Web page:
Economic Bondage: Time to apply a small-yard high-fence strategy to China

Neil Thomas, Research Associate, MacroPolo

Neil Thomas Disruptive Asia

Reclaimer on Australian iron ore mine site. Photo: CUHRIG/ iStock


Economic engagement unquestionably gives Beijing greater weight in Canberra’s decision-making, but China’s ability to convert trade into leverage is actually quite limited, and Chinese influence competes with countless other influences on national policy, including the US.

As trade tensions between the US and China rise, there is an emerging concern that Australia’s own even-deeper economic relationship with China presents an unacceptable security risk. This raises the question of how the new debate about “bounded engagement” with China should be applied to the economic relationship.

The reality is that China’s ability to apply geo-economic leverage against Australia also carries significant costs for Beijing, and so, the debate about how much Australia should “decouple” from China ought to be limited to a narrow range of high-tech exports and critical infrastructure investments. Such a “small-yard, high-fence” strategy would protect selected strategic assets without losing the wider benefits gained from an important economic partner. 

Economic engagement should continue. But the federal government could better harness the benefits of Australia’s commodity and people mobility-driven trade with China, and deploy public finances and regional diplomacy to help diversify Australia’s economic profile and reduce exposure to Chinese demand.

Facts: Australia’s economic relationship with China

Economics is the foundation of Australia-China relations. The two countries have traded in every year since at least 1885, according to the Department of Foreign Affairs and Trade (DFAT). Even before Canberra established diplomatic relations with the People’s Republic of China in Beijing in December 1972, exports to and imports from Maoist China averaged 1.4 per cent of Australia’s annual trade from 1949-50 to 1971-72.

Institutional foundations laid in the 1980s and 1990s helped Australia to capitalise on a China-driven resources boom that began in the early 2000s. China’s rapid urbanisation and investment-led growth strategy created enormous demand for Australian primary resources. This dynamic relationship continues to drive economic engagement and is widely credited with helping Australia to avoid a crippling recession during the Global Financial Crisis.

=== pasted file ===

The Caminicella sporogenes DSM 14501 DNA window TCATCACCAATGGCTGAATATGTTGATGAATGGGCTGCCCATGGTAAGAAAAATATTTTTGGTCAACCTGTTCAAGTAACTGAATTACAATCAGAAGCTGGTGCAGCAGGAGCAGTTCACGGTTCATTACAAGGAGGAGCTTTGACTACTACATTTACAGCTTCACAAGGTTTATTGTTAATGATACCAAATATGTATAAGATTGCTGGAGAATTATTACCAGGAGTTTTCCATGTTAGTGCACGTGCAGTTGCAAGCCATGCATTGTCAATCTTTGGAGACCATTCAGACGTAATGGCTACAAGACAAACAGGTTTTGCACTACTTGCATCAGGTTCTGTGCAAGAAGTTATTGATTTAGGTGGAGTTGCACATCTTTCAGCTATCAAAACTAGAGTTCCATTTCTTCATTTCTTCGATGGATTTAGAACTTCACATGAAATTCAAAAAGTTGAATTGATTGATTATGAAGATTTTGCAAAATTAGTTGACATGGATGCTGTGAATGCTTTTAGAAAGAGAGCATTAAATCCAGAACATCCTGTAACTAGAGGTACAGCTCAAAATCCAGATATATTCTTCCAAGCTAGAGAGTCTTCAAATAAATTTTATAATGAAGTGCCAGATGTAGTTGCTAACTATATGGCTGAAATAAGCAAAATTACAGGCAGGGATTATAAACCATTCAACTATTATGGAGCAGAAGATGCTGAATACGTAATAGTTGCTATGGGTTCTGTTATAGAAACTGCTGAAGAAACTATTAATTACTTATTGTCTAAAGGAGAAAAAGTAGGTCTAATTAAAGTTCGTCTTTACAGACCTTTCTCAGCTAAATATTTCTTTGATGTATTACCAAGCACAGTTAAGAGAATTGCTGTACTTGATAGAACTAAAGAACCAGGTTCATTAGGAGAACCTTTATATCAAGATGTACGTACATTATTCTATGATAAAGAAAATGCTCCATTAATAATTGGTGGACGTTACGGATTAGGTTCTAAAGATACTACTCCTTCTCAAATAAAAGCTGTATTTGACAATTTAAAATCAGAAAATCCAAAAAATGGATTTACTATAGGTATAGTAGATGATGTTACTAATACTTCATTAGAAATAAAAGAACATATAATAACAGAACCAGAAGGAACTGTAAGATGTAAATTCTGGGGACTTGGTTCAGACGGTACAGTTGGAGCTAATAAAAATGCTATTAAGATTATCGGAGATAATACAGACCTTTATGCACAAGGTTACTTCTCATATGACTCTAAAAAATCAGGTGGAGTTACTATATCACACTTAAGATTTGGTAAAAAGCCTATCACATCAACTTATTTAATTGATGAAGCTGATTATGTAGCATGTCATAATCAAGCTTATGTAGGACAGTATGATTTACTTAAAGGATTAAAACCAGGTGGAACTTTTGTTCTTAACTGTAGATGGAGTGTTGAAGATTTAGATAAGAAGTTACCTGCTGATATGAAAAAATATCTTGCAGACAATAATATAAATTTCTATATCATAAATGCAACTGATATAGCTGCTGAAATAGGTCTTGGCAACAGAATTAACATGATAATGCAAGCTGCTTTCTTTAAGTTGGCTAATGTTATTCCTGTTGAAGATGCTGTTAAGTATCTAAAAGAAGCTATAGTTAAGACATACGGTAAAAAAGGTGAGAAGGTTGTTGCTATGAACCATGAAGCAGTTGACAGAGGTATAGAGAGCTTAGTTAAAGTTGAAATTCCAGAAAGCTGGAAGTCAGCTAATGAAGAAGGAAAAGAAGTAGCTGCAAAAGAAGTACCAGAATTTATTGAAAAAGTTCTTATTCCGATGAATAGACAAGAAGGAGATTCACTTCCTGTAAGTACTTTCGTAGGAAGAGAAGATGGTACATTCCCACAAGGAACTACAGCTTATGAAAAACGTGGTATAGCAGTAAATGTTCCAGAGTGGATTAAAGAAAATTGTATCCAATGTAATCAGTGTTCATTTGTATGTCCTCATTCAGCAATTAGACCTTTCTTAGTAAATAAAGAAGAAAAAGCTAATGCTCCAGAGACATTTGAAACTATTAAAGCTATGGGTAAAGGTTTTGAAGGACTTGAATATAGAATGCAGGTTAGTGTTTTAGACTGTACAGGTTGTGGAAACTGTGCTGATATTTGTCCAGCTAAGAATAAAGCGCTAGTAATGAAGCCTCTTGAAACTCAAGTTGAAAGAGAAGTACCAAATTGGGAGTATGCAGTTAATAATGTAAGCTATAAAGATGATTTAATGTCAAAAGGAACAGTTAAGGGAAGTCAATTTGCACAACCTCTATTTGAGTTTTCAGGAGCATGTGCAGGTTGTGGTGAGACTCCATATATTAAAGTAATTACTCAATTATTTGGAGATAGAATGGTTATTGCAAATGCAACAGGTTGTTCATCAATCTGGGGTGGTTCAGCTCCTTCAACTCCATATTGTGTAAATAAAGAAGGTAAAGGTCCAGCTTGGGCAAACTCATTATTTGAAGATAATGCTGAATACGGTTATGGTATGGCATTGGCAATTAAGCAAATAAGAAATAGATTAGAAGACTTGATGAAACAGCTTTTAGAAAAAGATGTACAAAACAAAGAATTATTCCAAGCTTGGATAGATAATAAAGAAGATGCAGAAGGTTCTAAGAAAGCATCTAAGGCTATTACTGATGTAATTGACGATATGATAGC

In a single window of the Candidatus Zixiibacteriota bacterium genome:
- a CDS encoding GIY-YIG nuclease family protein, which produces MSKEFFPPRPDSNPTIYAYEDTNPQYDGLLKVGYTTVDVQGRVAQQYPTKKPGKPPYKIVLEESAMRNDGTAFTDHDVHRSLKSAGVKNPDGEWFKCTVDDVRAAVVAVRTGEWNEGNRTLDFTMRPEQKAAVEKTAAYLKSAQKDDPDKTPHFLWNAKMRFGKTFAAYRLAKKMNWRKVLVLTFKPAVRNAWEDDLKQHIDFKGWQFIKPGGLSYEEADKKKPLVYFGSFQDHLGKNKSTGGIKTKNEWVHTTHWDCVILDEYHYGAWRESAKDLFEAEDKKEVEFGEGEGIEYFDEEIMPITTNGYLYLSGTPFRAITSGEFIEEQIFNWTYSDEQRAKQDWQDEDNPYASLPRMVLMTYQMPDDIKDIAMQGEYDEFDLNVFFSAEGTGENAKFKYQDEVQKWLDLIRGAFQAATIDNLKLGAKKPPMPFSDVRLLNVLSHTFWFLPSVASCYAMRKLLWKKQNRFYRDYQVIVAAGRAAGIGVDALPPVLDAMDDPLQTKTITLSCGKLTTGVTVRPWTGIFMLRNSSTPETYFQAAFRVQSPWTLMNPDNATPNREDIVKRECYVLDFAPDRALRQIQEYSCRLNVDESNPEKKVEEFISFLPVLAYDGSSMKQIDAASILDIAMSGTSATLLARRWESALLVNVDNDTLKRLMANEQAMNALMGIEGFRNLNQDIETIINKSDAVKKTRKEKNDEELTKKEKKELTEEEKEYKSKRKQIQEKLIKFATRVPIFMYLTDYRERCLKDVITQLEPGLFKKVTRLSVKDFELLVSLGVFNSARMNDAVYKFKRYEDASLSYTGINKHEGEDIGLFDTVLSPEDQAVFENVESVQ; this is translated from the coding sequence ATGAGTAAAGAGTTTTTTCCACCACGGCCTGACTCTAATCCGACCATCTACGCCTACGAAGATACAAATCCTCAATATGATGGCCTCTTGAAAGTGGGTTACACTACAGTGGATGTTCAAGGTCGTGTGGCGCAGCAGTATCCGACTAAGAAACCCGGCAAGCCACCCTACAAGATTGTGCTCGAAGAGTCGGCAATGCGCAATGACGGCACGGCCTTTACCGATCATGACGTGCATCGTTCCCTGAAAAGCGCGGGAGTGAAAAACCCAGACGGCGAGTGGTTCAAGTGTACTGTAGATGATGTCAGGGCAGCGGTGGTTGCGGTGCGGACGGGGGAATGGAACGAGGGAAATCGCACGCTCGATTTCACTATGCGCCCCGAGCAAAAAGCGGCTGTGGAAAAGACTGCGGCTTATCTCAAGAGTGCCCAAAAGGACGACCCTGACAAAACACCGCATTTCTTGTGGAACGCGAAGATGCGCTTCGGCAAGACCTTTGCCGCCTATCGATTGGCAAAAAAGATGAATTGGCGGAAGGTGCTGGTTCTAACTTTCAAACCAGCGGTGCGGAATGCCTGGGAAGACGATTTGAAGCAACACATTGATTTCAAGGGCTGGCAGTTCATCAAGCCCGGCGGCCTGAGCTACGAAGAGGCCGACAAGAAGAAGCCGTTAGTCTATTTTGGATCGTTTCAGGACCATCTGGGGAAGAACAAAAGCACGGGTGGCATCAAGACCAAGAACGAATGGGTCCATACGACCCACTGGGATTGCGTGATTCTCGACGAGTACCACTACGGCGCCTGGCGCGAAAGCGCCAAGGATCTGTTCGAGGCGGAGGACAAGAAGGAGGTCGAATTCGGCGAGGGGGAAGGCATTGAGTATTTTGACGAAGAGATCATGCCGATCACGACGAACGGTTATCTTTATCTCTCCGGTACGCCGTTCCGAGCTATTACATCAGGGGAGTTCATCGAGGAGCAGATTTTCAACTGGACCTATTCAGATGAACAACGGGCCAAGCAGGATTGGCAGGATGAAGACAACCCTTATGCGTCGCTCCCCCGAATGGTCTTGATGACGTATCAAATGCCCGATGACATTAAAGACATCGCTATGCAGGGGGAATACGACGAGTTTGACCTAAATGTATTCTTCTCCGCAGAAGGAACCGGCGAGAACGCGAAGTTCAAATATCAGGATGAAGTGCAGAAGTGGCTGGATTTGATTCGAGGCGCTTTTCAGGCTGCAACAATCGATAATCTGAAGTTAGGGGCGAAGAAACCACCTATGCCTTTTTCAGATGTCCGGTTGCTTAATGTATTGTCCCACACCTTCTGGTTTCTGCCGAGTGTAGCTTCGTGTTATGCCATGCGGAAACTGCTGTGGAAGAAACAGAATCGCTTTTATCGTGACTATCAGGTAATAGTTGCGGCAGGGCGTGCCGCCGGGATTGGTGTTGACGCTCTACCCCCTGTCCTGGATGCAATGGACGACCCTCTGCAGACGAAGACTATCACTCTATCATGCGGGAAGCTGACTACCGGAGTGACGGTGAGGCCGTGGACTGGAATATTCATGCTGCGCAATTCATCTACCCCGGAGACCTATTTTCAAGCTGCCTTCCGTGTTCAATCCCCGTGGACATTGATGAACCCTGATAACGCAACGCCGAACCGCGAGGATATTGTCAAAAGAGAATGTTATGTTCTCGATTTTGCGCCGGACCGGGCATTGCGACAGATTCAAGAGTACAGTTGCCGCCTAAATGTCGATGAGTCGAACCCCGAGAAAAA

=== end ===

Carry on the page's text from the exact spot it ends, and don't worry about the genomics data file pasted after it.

Trade is the mainstay of bilateral economic relations. According to DFAT, two-way trade in goods and services increased from $13.8 billion in 1999-00 to $194.6 billion in 2017-18, when Australian exports were worth $123.3 billion and Chinese imports were worth $71.35 billion. That year China accounted for 30.6 per cent of Australian exports, 18.0 per cent of Australian imports, and 24.4 per cent of Australian trade. China is by far Australia’s largest trading partner.

Approximately 90 per cent of Australian exports to China are goods, more than 70 per cent of which are rocks and metals like iron ore, coal, gold, and copper. Other major merchandise exports include agricultural products that satisfy China’s evolving consumer tastes, such as wool, beef, and barley. Australia’s main imports from China are manufacturers like furniture, computers, and telecommunications equipment. China is the single largest destination for a vast range of Australian export categories.

Services are also a fast-growing element of bilateral trade, as rising incomes in China’s increasingly consumption-based economy stimulate demand for overseas experiences. In 2017-18, Australia sold $16.9 billion worth of services to China, driven by $11.0 billion in education-related travel and $3.8 billion in personal travel by Chinese to Australia. China is Australia’s largest source of international students and tourists, with 255,896 Chinese student enrolments and 1.3 million Chinese short-term visitors in 2018, according to Tourism Research Australia and the Department of Education and Training, respectively.

Investment is a smaller yet still significant dimension of bilateral relations. By year-end 2017, according to the Australian Bureau of Statistics (ABS), Chinese entities had built a $40.7 billion stock of foreign direct investment (FDI) in Australia, while Australian entities had a $13.5 billion stock of FDI in China. China accounts for 4.8 per cent of FDI in Australia, the fifth-largest foreign investor behind the US (22.4 per cent), Japan (10.9 per cent), the UK (9.8 per cent), and the Netherlands (6.3 per cent). Only 2.3 per cent of Australian FDI is in China. Regulatory controls in both countries have cooled FDI flows recently following earlier rapid growth.

The Issue: Is Australia too dependent on China?

China is clearly important to Australia’s economy. ABS data show that, in 2017-18, exports to China equaled 6.8 per cent of GDP and two-way trade equaled 10.7 per cent of GDP. Unlike in the US, no mainstream voice is calling for a total economic decoupling. Moreover, Australia’s trade profile means that Canberra does not share the same depth of concern as Washington about industrial policy, technology transfer, and intellectual property in China. However, some observers question whether commercial relations have gone too far.